Thu | Dec 2, 2021

$200,000 bail for St Thomas ganja farmer

Published:Saturday | March 6, 2021 | 10:42 AM
Royan Harris, a member of a Rastafarian faith group, surveys a destroyed marijuana field in Dumfries, St Thomas. He alleges that the narcotics police wiped out the crop despite his pleas that the faith group had a sacramental right to cultivate weed.

Shanna Monteith, Gleaner Writer

The St Thomas man who has accused the police of wrongfully invading his home and destroying his ganja farm in Dumfries is to appear before the parish court in Morant Bay on Friday, March 12.

The date was set after Royan Harris was charged on Tuesday with possession of, dealing in, and cultivating marijuana.

He was later granted $200,000 station bail.

Harris, a member of the Ethiopian African Black International Congress, had said that cops from the Narcotics Division raided his small farm and his house on February 18, wiping out the crop he and the rest of his Rastafarian group allegedly use for sacramental purposes. 

READ: Bald-head Rasta chants fire after cops destroy ganja farm

Speaking with The Gleaner on Thursday, Harris, who has accused the police of being malicious, questioned why no arrests were made on the day of the raid.

According to him, despite numerous checks made by him at the police station, no information on the raid or a warrant for his arrest was available, until now, two weeks later.

“Last Thursday night I was called by someone from Narcotics expressing interest to speak with me. He called back and told me to bring my attorney with me.

I had an appointment on Friday so the meeting was rescheduled. My attorney wasn’t available on Monday so he said Tuesday morning. After speaking with the attorney we went over there at 12 (midday).

He (policeman) said he was in a meeting discussing the matter. It took them three hours to discuss how to proceed because they didn’t know what to do. When I went in, he told me he wasn’t going to ask me any questions and that he’s not going to oppose bail but that he’s going to charge me and if I say anything he’s going to have to write it down. He said he’d charge me for the stuff that he found on my roof and across the field. I didn’t say anything at all to him,” Harris shared.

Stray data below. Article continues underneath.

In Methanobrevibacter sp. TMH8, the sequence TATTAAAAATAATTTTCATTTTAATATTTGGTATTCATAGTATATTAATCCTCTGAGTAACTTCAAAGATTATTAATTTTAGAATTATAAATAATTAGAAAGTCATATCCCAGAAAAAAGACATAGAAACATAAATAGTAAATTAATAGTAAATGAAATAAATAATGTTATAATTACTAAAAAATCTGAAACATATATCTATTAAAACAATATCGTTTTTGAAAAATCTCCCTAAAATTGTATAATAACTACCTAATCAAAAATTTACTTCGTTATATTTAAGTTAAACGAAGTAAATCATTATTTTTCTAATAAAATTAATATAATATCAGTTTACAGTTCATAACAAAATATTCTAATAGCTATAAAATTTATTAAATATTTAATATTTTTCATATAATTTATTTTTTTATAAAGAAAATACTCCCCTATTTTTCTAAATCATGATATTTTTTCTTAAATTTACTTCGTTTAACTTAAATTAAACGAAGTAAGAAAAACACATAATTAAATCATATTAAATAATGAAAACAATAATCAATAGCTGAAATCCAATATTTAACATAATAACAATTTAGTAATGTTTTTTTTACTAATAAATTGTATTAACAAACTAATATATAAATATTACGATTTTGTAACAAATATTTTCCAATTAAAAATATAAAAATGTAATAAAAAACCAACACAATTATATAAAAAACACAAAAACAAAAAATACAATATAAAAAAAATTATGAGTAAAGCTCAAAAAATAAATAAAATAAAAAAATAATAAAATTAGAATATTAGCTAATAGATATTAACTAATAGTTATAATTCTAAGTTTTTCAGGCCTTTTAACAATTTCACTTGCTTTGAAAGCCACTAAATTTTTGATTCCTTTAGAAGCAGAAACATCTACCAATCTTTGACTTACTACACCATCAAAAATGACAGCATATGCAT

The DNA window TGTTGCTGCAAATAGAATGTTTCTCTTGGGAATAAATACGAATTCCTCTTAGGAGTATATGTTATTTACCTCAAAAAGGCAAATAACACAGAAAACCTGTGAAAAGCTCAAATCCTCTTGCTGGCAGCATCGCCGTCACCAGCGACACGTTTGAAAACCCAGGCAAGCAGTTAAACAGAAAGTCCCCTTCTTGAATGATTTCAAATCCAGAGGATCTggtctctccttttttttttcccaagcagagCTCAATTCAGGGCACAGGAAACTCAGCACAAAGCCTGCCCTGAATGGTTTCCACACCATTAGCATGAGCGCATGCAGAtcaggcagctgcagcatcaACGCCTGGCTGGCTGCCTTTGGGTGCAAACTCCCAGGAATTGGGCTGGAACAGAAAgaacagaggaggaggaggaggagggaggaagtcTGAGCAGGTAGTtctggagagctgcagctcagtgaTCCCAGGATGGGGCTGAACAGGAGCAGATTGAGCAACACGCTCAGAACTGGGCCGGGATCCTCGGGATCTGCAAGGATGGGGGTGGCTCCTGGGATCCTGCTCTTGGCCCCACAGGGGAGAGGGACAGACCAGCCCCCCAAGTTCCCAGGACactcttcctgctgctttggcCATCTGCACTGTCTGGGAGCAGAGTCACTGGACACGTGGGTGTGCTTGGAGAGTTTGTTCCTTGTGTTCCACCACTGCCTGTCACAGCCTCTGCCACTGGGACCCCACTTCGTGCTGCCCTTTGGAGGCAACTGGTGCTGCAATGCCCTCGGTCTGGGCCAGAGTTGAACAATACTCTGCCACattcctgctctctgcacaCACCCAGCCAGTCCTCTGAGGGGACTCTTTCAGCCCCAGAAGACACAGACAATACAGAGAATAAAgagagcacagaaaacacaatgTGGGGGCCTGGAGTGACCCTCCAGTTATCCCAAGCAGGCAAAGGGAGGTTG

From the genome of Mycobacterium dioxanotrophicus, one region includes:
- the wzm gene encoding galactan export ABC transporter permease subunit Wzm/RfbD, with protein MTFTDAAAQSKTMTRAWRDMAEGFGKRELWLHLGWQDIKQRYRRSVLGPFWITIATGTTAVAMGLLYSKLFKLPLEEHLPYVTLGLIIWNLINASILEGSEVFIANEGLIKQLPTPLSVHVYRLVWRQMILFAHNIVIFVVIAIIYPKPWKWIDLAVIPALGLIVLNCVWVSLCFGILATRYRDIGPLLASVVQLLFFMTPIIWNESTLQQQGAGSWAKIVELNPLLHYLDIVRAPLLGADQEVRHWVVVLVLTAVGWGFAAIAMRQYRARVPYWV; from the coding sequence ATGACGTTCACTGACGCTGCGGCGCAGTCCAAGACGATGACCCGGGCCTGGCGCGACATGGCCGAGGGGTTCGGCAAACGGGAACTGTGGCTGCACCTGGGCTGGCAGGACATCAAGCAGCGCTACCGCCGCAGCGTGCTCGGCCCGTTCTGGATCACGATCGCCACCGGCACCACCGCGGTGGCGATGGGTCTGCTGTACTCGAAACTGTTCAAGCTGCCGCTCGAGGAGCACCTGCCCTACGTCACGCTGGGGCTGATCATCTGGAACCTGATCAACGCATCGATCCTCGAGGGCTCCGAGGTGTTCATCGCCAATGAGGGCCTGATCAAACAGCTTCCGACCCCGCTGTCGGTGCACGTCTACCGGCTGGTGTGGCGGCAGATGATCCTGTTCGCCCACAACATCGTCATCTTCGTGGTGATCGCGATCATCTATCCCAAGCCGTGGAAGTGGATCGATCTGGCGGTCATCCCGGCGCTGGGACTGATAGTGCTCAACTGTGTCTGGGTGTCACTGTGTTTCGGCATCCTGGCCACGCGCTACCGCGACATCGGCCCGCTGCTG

Harris, though bald-headed, continues to defend that he has the right to grow ganja based on the amendment to the Dangerous Drugs Ac in 2015 to allow members of the Rasta faith to cultivate marijuana on designated lands.

“The priest in charge, Mr Williams, was also there in the building and he (policeman) told him to wait outside. He had no interest in speaking to him or reviewing the documents he had brought with him.

“I don’t have a full understanding of how these things work but if it’s an ongoing investigation like they claimed, why was the first course of action to destroy the field? Secondly, for an ongoing investigation, why wasn’t the church contacted? And when I went in for questioning, the priest presented himself with whatever documentation he had and he expressed no interest in him. I can’t understand.”

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